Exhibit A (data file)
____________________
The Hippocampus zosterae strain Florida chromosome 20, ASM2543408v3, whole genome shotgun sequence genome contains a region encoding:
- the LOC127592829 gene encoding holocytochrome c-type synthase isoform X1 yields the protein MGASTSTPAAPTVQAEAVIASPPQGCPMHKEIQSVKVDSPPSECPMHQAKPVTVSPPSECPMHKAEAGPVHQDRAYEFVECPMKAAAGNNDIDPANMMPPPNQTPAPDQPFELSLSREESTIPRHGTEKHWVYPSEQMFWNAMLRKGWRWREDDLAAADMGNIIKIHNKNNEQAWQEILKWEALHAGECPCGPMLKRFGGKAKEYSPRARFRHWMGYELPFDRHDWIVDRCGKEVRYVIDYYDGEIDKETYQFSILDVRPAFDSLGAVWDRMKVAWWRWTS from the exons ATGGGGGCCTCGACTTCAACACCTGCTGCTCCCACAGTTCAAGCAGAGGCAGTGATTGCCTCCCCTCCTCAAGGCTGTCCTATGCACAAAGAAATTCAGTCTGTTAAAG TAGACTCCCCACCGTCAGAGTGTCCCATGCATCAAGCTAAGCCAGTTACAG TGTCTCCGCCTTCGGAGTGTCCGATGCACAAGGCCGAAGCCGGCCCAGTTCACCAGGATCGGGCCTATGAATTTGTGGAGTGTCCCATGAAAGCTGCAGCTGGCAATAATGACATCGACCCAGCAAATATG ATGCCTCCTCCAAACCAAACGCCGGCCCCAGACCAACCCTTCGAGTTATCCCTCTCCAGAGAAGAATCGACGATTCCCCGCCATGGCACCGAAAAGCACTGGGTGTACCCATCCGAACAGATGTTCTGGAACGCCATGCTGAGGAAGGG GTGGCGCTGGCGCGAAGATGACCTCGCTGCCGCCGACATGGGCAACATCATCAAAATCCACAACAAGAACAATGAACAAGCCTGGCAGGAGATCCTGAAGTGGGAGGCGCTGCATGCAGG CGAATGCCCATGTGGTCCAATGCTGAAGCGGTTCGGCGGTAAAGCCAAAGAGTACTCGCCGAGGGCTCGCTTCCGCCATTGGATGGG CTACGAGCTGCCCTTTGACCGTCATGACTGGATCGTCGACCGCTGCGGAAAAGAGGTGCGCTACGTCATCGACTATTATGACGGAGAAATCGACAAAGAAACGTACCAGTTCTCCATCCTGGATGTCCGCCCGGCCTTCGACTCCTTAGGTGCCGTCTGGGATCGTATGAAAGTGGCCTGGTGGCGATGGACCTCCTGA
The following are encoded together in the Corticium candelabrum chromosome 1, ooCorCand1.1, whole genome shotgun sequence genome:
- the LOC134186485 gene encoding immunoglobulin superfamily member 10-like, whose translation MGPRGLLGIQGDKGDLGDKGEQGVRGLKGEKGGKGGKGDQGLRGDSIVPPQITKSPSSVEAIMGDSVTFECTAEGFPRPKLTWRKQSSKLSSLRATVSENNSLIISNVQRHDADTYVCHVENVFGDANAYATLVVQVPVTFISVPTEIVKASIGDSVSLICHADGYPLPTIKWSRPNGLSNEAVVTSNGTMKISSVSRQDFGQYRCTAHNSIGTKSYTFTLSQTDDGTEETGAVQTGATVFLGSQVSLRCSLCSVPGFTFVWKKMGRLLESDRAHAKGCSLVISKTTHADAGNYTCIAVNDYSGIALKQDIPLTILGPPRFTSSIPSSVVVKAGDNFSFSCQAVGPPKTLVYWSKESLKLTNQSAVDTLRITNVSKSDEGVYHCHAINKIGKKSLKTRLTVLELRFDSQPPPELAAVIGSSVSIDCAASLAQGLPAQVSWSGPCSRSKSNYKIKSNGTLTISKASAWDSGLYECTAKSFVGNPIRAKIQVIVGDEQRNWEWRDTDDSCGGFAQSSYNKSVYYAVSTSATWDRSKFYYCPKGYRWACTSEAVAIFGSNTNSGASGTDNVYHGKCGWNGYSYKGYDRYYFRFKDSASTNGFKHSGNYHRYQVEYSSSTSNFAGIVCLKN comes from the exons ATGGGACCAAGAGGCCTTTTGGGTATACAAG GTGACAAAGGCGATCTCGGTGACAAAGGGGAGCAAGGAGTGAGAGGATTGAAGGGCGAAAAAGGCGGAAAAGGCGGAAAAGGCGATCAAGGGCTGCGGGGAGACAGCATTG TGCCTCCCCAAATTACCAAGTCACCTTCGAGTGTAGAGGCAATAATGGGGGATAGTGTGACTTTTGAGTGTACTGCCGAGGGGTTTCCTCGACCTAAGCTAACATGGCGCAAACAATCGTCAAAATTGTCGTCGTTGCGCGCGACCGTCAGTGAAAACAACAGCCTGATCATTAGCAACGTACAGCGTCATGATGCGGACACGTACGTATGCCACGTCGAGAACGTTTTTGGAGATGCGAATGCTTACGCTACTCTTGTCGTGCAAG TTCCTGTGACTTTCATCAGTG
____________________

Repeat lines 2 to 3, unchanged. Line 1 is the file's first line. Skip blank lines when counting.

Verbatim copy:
- the LOC127592829 gene encoding holocytochrome c-type synthase isoform X1 yields the protein MGASTSTPAAPTVQAEAVIASPPQGCPMHKEIQSVKVDSPPSECPMHQAKPVTVSPPSECPMHKAEAGPVHQDRAYEFVECPMKAAAGNNDIDPANMMPPPNQTPAPDQPFELSLSREESTIPRHGTEKHWVYPSEQMFWNAMLRKGWRWREDDLAAADMGNIIKIHNKNNEQAWQEILKWEALHAGECPCGPMLKRFGGKAKEYSPRARFRHWMGYELPFDRHDWIVDRCGKEVRYVIDYYDGEIDKETYQFSILDVRPAFDSLGAVWDRMKVAWWRWTS from the exons ATGGGGGCCTCGACTTCAACACCTGCTGCTCCCACAGTTCAAGCAGAGGCAGTGATTGCCTCCCCTCCTCAAGGCTGTCCTATGCACAAAGAAATTCAGTCTGTTAAAG TAGACTCCCCACCGTCAGAGTGTCCCATGCATCAAGCTAAGCCAGTTACAG TGTCTCCGCCTTCGGAGTGTCCGATGCACAAGGCCGAAGCCGGCCCAGTTCACCAGGATCGGGCCTATGAATTTGTGGAGTGTCCCATGAAAGCTGCAGCTGGCAATAATGACATCGACCCAGCAAATATG ATGCCTCCTCCAAACCAAACGCCGGCCCCAGACCAACCCTTCGAGTTATCCCTCTCCAGAGAAGAATCGACGATTCCCCGCCATGGCACCGAAAAGCACTGGGTGTACCCATCCGAACAGATGTTCTGGAACGCCATGCTGAGGAAGGG GTGGCGCTGGCGCGAAGATGACCTCGCTGCCGCCGACATGGGCAACATCATCAAAATCCACAACAAGAACAATGAACAAGCCTGGCAGGAGATCCTGAAGTGGGAGGCGCTGCATGCAGG CGAATGCCCATGTGGTCCAATGCTGAAGCGGTTCGGCGGTAAAGCCAAAGAGTACTCGCCGAGGGCTCGCTTCCGCCATTGGATGGG CTACGAGCTGCCCTTTGACCGTCATGACTGGATCGTCGACCGCTGCGGAAAAGAGGTGCGCTACGTCATCGACTATTATGACGGAGAAATCGACAAAGAAACGTACCAGTTCTCCATCCTGGATGTCCGCCCGGCCTTCGACTCCTTAGGTGCCGTCTGGGATCGTATGAAAGTGGCCTGGTGGCGATGGACCTCCTGA
The following are encoded together in the Corticium candelabrum chromosome 1, ooCorCand1.1, whole genome shotgun sequence genome: